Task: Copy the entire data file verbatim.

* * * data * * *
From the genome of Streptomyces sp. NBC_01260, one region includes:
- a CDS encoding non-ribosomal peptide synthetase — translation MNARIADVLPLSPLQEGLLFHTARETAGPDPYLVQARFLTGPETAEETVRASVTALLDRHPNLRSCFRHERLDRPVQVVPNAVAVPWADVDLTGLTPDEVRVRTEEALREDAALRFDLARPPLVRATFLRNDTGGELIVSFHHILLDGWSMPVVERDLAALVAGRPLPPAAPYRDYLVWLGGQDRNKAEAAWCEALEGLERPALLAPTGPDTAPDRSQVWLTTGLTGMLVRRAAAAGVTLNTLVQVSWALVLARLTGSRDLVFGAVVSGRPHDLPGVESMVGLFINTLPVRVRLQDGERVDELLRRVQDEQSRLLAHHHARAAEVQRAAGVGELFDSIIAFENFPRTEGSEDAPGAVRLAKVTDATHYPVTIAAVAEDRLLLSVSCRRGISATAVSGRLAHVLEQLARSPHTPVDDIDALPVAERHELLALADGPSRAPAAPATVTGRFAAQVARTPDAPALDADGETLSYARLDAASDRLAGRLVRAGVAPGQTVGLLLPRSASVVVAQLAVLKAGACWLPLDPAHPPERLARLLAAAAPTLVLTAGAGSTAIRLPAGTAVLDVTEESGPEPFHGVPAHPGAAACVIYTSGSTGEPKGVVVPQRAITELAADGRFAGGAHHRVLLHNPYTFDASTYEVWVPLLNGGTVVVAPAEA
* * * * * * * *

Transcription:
From the genome of Streptomyces sp. NBC_01260, one region includes:
- a CDS encoding non-ribosomal peptide synthetase — translation MNARIADVLPLSPLQEGLLFHTARETAGPDPYLVQARFLTGPETAEETVRASVTALLDRHPNLRSCFRHERLDRPVQVVPNAVAVPWADVDLTGLTPDEVRVRTEEALREDAALRFDLARPPLVRATFLRNDTGGELIVSFHHILLDGWSMPVVERDLAALVAGRPLPPAAPYRDYLVWLGGQDRNKAEAAWCEALEGLERPALLAPTGPDTAPDRSQVWLTTGLTGMLVRRAAAAGVTLNTLVQVSWALVLARLTGSRDLVFGAVVSGRPHDLPGVESMVGLFINTLPVRVRLQDGERVDELLRRVQDEQSRLLAHHHARAAEVQRAAGVGELFDSIIAFENFPRTEGSEDAPGAVRLAKVTDATHYPVTIAAVAEDRLLLSVSCRRGISATAVSGRLAHVLEQLARSPHTPVDDIDALPVAERHELLALADGPSRAPAAPATVTGRFAAQVARTPDAPALDADGETLSYARLDAASDRLAGRLVRAGVAPGQTVGLLLPRSASVVVAQLAVLKAGACWLPLDPAHPPERLARLLAAAAPTLVLTAGAGSTAIRLPAGTAVLDVTEESGPEPFHGVPAHPGAAACVIYTSGSTGEPKGVVVPQRAITELAADGRFAGGAHHRVLLHNPYTFDASTYEVWVPLLNGGTVVVAPAEA